Archive for July, 2008

Charging an applicant to TXT - is this right?

Sunday, July 27th, 2008

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I came across a blind recruitment advertisement for a Performance Analyst with a “major oil company” in yesterday’s The Dominion Post, run by recruitment agency Wheeler Campbell

In addition to providing recruiter contacts, DDI, and an email address there was a “FAST-TEXT” option.  A couple of things caught my attention with this.  First, it’s always interesting to see a recruitment agency using a TXT/SMS option.  A number of New Zealand employers (eg Air New Zealand, Transfield Services) have used this approach with success. 

My next observation is that “texts cost 99c“.  It is not my intention to disparage the Wheeler Campbell team, but I’m wondering whether this should be a cost the agency covers, rather than the applicant.  Part of me believes that an agency or employer should try their damn hardest to encourage suitable people to apply by whatever means.  Or is this an ingenious approach to discourage tyre kickers?  If I was entering a competition to win a car then a 99c txt may be fair, but isn’t it important to encourage a dialogue?  After all, applicants are investing their time in enquiring and applying.  Does one get a refund if they receive a regret / rejection letter?

Your thoughts?

Paul Jacobs
Engage

What can employer brand managers learn from Helen Clark and John Key?

Thursday, July 17th, 2008

Just read an excellent blog post entitled Five things Barack Obama’s campaign proves about your recruitment brand.  Check it out.  Is your company running your employer branding initiatives like a campaign?  How are you reaching out to your internal and external audiences?  What communication methods and platforms do you use?  What’s your communication style?  What are your key messages?  How are you measuring outcomes?

I’m sure Peter Dunne would wonder if your branding initiatives were “pragmatic” and “commonsense”.  What can Winston Peters, Tariana Turia, Jeanette Fitzsimons and Rodney Hide teach us?

Paul Jacobs
Engage

Recruitment and employer branding using 140 characters

Saturday, July 12th, 2008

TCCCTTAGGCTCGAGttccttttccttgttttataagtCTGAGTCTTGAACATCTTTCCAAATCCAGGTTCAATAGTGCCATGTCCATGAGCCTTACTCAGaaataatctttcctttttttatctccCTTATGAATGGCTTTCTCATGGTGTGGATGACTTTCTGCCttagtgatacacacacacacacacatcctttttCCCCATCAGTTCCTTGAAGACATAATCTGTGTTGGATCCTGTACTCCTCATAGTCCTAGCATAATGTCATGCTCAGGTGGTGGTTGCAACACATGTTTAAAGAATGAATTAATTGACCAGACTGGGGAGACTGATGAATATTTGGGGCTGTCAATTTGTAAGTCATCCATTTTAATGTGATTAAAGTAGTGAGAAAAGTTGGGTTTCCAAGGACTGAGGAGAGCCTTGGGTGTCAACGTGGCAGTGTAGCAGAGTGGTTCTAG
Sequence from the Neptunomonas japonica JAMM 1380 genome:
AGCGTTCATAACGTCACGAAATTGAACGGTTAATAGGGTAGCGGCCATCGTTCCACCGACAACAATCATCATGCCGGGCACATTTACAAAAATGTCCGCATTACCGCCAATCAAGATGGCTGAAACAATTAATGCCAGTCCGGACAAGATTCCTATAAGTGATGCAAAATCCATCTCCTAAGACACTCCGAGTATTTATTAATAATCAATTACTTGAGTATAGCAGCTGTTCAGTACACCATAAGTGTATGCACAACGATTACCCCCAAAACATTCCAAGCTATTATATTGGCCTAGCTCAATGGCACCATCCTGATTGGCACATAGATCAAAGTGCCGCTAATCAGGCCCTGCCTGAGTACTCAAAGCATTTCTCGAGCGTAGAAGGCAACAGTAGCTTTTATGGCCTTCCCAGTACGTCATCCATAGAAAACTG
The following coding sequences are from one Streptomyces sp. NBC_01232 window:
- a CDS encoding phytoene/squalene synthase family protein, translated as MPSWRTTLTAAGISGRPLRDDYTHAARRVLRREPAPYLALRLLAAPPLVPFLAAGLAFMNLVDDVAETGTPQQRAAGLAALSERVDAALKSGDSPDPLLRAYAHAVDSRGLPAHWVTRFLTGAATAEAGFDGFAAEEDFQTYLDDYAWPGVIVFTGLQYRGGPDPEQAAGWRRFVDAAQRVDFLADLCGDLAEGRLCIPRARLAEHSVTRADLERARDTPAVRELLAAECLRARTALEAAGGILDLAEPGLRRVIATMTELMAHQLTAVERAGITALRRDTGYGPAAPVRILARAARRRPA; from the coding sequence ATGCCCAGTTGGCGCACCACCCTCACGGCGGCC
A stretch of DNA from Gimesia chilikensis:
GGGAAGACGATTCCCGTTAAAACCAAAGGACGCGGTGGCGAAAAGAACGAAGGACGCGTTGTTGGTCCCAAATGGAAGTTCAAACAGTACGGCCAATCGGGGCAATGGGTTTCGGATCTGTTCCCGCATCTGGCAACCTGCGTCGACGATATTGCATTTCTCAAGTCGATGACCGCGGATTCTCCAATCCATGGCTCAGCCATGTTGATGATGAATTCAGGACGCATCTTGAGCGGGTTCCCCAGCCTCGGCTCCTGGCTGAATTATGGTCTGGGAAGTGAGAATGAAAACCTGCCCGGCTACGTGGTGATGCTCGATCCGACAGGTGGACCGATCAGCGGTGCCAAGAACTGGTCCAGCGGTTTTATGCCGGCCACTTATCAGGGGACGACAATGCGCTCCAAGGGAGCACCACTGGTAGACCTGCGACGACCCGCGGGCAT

What are you doing right now?  What are you thinking?  (Apart from reading this blog post!)  Are you perturbed by the high price of iPhones in New Zealand?  Maybe others are perturbed as well.  Is there some part of you - be honest - that’s interested in what other people are doing and thinking right now?  You may find commonalities with more people than you think.  Could there be value in discovering the goss and hot topics out there, either in your local area or from those who live and work on the other side of the world?  Enter Twitter.

twitter.gif Twitter is the platform du jour.  Wikipedia defines Twitter as a free social networking and micro-blogging service that allows users to send “updates” (or “tweets”; text-based posts, up to 140 characters long) to the Twitter website.  Tweets can be sent via the Twitter website, SMS/TXT, RSS news/blog feed updates, or via a growing number of Twitter-focused third-party applications, including Facebook.  A tweet may include links to photos and websites.  You choose who you “follow” and others choose to follow you.  You can keep your followers and tweets limited to only people you choose.  People can comment on your tweets and you can comment on theirs, creating a conversation.  You can also see conversations between others.  The sound bites are small and easily digestible.  Check out this plain English introductory video on YouTube.

I’m relatively new to the whole life-streaming phenomena and at first I just didn’t get why someone felt compelled to tell the Twitter community that they are at the park with the kids, nervous about giving a big client presentation, or in a tizz after putting wasabi up their nostril (honest!).   I started to follow a group of technology enthusiasts in Wellington and many of my favourite bloggers, business leaders, authors, and famous people (eg Barack Obama) around the world (or from Mars - ie The Phoenix Mars Lander).  Members of the Twitter community are following me and I have entered into some interesting conversations on and off-line as a result.  I started learning stuff.  In a work context, I feel more informed about innovations and happenings in recruitment and recruitment technologies as a result. 

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In the last Engage blog post I talked about Zappos.  Check out the Zappos Twitter page (also accessible from the Zappos website).  438 Zappos employees are tweeting, including “Tony”, the Zappos CEO.  Tony has nearly 8,000 “followers”.  Reading the tweets gives you not only insights into the Zappos culture and business-related updates, but a deeper understanding of the Zappos team psyches and personalities.  (Tony’s recent “pool party” sounded a lot of fun.)  There’s nothing to stop me or a prospective jobseeker striking up a relationship or conversation with the Zappos team.  It all makes a traditional corporate careers site look very static and one-dimensional.

Some job boards, like this one, are pushing their listings via Twitter.  I’m not sure if I’m a fan of this, but it is another channel to get the word out.  Closer to home, New Zealand newcomer JOBX is using Twitter really well, even engaging the community in the design of their site and offering - check them out.

All has not been rosy with Twitter.  They’ve been plagued with downtime issues as they struggle to keep up with the growing demand.  Regardless, I believe Twitter has ushered in a form of simple communication that has enormous application, within and outside recruitment.

For deep searches of Twitter conversations, I recommend using Summize.

Paul Jacobs
Engage